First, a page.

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July 28, 2017, 9:51 a.m.
Audience & Social

“Stories may have political impact less by persuading than by reminding people which side they are on”

Plus: “Humans can be successfully manipulated through social bots,” what Russia Today’s fact checking project actually does, and a more sociological take on the spread of fake news.

The growing stream of reporting on and data about fake news, misinformation, partisan content, and news literacy is hard to keep up with. This weekly roundup offers the highlights of what you might have missed.

“Humans can be successfully manipulated through social bots.” Chengcheng Shao, Giovanni Luca Ciampaglia, and others at Indiana University, Bloomington, analyzed 14 million tweets spreading 400,000 claims during and following the U.S. presidential campaign and election and found that “accounts that actively spread misinformation are significantly more likely to be bots.” Also, “humans do most of the retweeting, and they retweet claims posted by bots as much as by other humans. This suggests that humans can be successfully manipulated through social bots.” The paper offers a couple ideas on reducing bot activity; here’s one:

An alternative strategy would be to employ CAPTCHAs challenge response tests to determine whether a user is human…Their use to limit automatic posting or resharing of news links could stem bot abuse, but also add undesirable friction to benign applications of automation by legitimate entities, such as news media and emergency response coordinators.

It’s not just Twitter and Facebook! Not surprisingly, WhatsApp is a conduit for fake news too — at least in Kenya ahead of its upcoming general election, writes Abdi Latif Dahir for Quartz.

Analysts have labeled the spread of information on these messaging apps as ‘dark social,’ given that their effect cannot be measured or questioned publicly. Government officials in Kenya are also closely watching chatter on these apps, recently accusing the managers of 21 WhatsApp groups of spreading hate.

The Atlantic’s Alexis Madrigal coined the term “dark social” in 2012 to refer to traffic that includes no referral data and thus is “essentially invisible to most analytics programs.” It’s meant, for instance, links shared via email, IM, and so on, but now we can add messaging apps like WhatsApp to the category. I looked around for more information on dark social and fake news and haven’t yet been able to find much, but here’s one story by BuzzFeed’s Pranav Dixit by from January: “Viral WhatsApp hoaxes are India’s own fake news crisis.” And in March, we told you about WhatsApp misinformation in Colombia and one effort to push back.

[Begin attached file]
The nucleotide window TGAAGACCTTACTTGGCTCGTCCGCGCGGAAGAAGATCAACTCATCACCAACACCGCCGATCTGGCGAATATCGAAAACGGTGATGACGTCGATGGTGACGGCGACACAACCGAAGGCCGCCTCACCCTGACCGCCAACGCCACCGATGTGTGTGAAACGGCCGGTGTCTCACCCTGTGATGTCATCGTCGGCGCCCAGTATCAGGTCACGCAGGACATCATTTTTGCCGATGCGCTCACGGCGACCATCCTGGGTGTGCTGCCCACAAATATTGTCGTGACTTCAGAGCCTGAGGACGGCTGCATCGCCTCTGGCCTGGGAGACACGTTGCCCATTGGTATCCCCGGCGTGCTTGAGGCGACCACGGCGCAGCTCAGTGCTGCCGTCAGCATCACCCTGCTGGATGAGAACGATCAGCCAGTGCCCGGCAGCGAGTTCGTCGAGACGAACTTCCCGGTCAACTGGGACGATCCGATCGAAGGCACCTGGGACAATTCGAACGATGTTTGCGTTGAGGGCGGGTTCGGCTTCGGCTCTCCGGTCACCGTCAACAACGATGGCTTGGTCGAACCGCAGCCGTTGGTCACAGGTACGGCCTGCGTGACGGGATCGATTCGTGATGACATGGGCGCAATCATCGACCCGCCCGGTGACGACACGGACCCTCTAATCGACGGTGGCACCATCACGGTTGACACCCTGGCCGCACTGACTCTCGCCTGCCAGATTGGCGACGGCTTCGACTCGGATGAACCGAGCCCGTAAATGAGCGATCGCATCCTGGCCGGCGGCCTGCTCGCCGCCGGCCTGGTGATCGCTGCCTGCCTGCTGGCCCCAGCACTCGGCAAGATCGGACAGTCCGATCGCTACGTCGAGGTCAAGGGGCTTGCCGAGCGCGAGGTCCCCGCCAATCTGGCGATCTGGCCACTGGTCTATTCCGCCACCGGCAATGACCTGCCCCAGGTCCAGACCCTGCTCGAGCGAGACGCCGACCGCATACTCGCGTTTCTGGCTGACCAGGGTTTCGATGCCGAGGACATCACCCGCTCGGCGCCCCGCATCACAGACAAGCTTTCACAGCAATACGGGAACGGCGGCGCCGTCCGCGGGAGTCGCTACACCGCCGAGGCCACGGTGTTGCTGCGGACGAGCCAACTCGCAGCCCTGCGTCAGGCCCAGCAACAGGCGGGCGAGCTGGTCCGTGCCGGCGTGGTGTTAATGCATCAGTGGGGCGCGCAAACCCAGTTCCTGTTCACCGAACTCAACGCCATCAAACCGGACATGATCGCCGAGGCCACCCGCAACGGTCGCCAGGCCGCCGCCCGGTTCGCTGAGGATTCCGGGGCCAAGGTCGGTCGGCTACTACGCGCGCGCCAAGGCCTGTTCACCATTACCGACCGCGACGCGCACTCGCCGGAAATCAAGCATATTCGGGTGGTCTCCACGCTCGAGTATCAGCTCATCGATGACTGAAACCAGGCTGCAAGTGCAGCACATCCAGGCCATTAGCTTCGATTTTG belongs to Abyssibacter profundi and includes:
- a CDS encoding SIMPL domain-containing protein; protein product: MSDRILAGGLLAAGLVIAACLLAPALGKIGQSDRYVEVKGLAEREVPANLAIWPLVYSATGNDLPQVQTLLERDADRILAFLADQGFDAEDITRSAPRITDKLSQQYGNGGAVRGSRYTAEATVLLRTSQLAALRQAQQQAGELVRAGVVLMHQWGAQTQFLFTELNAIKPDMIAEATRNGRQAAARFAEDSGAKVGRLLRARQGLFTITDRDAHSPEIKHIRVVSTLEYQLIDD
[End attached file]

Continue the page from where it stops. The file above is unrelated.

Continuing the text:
“The media are a strategic asset, just like oil and gas.” Dana Priest looks at “Lessons from the Europe’s fight against Russian disinformation” for The New Yorker.

In most of Europe, where hoax news stories and Web sites with bogus articles are muddying the digital pipeline of reliable information, political leaders have publicly reaffirmed their faith in the mainstream media and urged them to do a better job exposing imposters. With the help of journalists and researchers, the European Union’s East Stratcom Task Force has published thousands of examples of false or twisted stories in its weekly Disinformation Review, available in eighteen languages.

Can Russia Today’s fact checking be taken seriously? Poynter looked at RT’s “FakeCheck.” Four months in, it’s only fact checked 16 stories, most of which had to do with “Russia’s image abroad or its foreign policy.” But, Alexios Mantzarlis and Anastasia Valeeva write, the selection bias isn’t the biggest problem: “The bigger problem is that it mixes dubious fact checks among the legitimate ones, leading to unproven or poorly sourced conclusions.” For instance, “Rumors about alleged Russian meddling in the Maltese elections were addressed by referring to the Russian Embassy’s statement on the matter. Allegations that Wikileaks had ties to Russia were ‘debunked’ by pointing to a quote by Julian Assange. In both these case the evidence comes from self-interested sources.”

How stories become true. Professor of sociology Francesca Polletta and Jessica Callahan at the University of California Irvine look at how “the rise of right-wing media outlets and the profusion of user-shared digital news” have changed storytelling (paywall), asking the question, “How was a story of middle-class whites pushed aside by a parade of minority groups, abandoned by the government, and treated with disdain by liberals made real?” They write:

Conservative media commentators often styled a personal relationship with the viewer or listener, in which allusive stories reinforced the bond between speaker and audience. The growth of user-shared digital “news” stories also worked to reinforce bonds of political partisanship. However, here, what was important was a style of storytelling. By sharing, liking, and commenting on outrageous stories — and by determinedly not questioning their factual accuracy — people signaled that they were savvy, scrappy, and clearly on one side of the partisan divide…

We miss the fact that people often interpret outrageous stories as evidence of a broader phenomenon; that stories about the way the world used to be often conflate history and nostalgia; that people’s relationship to media commentators affects what they take from the stories they hear; and that stories may have political impact less by persuading than by reminding people which side they are on.

Illustration from L.M. Glackens’ The Yellow Press (1910) via The Public Domain Review.

Laura Hazard Owen is the editor of Nieman Lab. You can reach her via email ( or Twitter DM (@laurahazardowen).
POSTED     July 28, 2017, 9:51 a.m.
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